While conventional search engines would rank results by counting how many times the search terms appeared on the page, the two brainstormed some ideas about a better system that would analyze the relationship between different websites. They called this technology PageRank. The relevance of a website was then determined by the number of pages, and the importance of those pages, that linked back to the original site.
They originally call the search engine "BackRub". They set up their search engine and operated it on Stanford servers for more than a year.
In 1997, they renamed the search engine Google, its modern household name. (See box at right).
Here, Larry and Sergey, two Stanford students, had in their hands an incredibly ingenious tool with untold potential. However, nothing can get off the ground without money. Many good ideas have died a slow, painful death because of not having the right backing. Who knows how far our technology would be had all the people with ingenious ideas down through the years had the right backers?
They had the whole future before them, and success was just at their fingertips. All they needed now was the right investor.
Enter Andreas (Andy) Bechtolsheim
In courting funds to startup Google, Page and Brin encountered Andreas (Andy) Bechtolsheim. Bechtolsheim is quoted as saying, "Engineering students: If your interests are narrow, you are desirable to employees."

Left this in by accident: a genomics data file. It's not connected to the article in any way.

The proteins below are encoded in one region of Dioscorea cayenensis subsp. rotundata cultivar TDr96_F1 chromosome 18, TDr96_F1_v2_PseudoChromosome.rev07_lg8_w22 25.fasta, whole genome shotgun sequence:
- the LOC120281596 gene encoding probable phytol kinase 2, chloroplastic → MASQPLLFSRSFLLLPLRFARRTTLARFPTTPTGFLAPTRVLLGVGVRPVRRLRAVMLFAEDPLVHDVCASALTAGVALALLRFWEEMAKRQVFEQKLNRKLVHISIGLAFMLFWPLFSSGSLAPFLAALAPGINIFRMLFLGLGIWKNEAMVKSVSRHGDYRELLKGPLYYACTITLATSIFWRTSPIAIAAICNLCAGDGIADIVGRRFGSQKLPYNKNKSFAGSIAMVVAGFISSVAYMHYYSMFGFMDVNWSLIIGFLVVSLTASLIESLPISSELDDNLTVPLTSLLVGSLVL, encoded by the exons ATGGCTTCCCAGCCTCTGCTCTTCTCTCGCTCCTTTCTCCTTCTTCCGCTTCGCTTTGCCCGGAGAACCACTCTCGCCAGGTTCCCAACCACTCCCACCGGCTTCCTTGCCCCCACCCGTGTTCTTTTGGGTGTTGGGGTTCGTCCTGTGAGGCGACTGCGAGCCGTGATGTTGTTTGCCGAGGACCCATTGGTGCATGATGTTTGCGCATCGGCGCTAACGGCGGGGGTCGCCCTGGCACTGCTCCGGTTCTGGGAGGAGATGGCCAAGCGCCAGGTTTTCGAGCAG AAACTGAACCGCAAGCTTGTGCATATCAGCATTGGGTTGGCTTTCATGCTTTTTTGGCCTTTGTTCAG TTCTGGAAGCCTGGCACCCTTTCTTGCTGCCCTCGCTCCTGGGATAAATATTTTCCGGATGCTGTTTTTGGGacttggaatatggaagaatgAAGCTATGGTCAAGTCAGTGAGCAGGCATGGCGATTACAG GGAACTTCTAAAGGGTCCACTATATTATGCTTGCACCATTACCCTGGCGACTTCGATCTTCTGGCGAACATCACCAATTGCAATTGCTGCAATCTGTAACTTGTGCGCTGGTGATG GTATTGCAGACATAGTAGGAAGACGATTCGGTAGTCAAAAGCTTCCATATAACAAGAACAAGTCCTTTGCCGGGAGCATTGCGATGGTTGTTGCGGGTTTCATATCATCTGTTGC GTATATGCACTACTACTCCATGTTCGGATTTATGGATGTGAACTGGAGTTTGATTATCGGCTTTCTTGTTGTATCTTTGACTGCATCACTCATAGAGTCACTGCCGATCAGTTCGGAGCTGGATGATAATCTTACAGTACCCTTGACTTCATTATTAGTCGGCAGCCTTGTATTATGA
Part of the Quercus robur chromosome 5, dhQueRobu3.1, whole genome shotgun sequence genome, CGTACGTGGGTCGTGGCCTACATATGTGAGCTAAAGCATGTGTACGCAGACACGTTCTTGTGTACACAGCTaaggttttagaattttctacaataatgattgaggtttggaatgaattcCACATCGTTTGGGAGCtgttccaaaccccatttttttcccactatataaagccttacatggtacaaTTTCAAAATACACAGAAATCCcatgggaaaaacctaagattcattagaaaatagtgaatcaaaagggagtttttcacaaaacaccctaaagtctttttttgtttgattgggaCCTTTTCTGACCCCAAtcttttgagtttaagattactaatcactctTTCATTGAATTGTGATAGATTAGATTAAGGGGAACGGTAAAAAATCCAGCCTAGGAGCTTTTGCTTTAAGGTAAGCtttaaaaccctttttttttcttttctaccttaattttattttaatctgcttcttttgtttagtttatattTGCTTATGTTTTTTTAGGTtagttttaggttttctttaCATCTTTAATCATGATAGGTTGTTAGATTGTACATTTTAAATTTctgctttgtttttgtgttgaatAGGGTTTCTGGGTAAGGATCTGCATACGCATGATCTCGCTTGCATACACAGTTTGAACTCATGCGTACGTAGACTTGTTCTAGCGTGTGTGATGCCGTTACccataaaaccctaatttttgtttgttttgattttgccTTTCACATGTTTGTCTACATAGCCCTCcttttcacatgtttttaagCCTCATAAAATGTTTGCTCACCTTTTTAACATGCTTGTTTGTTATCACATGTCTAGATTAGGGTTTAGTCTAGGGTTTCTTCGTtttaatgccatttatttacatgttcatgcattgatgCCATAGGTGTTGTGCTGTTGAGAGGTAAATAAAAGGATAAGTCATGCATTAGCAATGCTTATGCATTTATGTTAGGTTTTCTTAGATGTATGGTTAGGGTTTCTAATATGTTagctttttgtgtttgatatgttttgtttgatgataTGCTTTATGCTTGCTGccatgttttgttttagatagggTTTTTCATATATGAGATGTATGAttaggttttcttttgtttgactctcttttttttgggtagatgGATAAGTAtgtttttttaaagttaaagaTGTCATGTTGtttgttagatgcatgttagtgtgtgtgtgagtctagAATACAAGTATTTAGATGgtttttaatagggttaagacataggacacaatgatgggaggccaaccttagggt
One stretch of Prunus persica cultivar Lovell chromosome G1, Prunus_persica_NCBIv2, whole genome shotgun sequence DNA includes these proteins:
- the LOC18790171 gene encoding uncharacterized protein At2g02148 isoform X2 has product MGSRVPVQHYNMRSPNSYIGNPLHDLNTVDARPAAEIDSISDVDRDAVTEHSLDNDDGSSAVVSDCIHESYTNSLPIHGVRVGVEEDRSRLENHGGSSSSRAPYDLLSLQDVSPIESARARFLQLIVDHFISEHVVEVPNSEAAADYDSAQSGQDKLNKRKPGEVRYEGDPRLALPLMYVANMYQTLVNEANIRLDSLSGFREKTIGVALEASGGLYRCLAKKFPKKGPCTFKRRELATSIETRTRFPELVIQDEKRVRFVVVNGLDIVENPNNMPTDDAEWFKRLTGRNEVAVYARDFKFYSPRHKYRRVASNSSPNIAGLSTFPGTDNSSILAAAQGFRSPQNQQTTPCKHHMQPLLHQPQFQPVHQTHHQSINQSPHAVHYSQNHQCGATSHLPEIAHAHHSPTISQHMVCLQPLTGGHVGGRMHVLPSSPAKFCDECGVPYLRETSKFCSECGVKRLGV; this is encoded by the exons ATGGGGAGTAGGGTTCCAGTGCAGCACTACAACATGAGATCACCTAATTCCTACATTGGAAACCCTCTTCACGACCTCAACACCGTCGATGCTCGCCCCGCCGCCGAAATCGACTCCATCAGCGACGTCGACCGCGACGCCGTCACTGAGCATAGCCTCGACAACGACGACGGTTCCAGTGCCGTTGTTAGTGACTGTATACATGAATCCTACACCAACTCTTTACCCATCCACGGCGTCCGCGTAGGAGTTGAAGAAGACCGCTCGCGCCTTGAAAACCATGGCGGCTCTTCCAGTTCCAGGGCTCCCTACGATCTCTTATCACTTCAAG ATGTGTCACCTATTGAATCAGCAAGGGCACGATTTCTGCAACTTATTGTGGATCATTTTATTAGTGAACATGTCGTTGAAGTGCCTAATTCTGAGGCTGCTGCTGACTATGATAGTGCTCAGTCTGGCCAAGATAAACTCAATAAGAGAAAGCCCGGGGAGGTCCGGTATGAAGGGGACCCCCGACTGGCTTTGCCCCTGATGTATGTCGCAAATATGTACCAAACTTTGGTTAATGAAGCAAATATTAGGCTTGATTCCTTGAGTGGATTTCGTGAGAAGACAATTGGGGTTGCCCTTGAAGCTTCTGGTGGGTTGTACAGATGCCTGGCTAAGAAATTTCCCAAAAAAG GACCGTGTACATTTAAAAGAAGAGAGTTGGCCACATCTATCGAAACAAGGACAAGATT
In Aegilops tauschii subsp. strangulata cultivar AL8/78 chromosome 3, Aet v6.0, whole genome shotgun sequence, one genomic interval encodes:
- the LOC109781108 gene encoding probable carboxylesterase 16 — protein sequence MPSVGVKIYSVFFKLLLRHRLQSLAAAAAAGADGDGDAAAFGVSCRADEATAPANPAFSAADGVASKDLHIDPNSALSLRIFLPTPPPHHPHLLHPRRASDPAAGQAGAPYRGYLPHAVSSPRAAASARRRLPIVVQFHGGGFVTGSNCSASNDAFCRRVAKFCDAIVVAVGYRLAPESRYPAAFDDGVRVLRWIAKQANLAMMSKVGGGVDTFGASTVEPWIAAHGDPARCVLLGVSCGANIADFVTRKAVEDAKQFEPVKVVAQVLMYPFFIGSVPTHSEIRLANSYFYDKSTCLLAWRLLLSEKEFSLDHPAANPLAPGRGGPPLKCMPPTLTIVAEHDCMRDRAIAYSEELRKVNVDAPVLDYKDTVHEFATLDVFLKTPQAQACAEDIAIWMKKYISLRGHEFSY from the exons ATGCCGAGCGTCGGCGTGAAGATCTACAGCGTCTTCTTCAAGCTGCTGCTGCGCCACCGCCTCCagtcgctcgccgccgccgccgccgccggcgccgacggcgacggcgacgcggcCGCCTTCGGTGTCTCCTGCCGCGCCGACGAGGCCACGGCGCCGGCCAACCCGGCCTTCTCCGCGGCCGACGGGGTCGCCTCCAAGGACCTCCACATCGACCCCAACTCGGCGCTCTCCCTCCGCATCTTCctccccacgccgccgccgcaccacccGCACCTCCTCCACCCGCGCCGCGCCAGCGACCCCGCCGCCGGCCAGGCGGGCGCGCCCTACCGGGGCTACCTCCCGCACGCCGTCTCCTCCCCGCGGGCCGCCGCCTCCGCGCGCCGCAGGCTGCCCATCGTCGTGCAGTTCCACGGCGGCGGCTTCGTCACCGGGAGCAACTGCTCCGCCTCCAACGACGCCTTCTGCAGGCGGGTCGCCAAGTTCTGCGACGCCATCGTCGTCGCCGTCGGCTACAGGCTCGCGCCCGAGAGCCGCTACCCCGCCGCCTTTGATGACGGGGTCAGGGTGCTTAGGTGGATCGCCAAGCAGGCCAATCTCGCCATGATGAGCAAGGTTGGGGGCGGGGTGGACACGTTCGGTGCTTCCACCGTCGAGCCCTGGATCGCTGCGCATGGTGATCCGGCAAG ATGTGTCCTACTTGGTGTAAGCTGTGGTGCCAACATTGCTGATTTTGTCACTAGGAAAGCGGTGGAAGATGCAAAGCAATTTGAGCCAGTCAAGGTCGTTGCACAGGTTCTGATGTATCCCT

After a quick demo of Google, Andy said, "Instead of us discussing all the details, why don't I just write you a check?"
Andreas (Andy) Bechtolsheim is probably one of the most important people in Google history. He is the first investor in Google, in actuality writing a check for $100,000, to an entity that at that time, didn't even exist yet. They incorporated within two weeks and cashed his check.
Who is Andy Bechtolsheim?
Andy Bechtolsheim, born in Bavaria, Germany, is an electrical engineer and computer hardware designer. He co-founded Sun Microsystems in 1982 and has a reported net worth last reported in March 2013 of 2.8 billion dollars.
He later also started several computer networking companies.
Andy Bechtolsheim was a bit of a child genius. At the age of 16, he designed an industrial controller based on the Intel 8008 for a company. He was able to fund his schooling through royalties from the product.
He studied at the University of Munich and after entering the Jugend Forsht contest for young researchers, won the physics prize in 1974.
He moved to the U.S. in 1975 and attended the Carnegie Mellon University where he received his Master's degree in Computer Engineering in 1976. He then became a Ph.D. student in electrical engineering at Stanford University in 1997.
It was at Stanford that he designed the SUN microsystem. The name SUN was actually derived from the initials of Stanford University Network.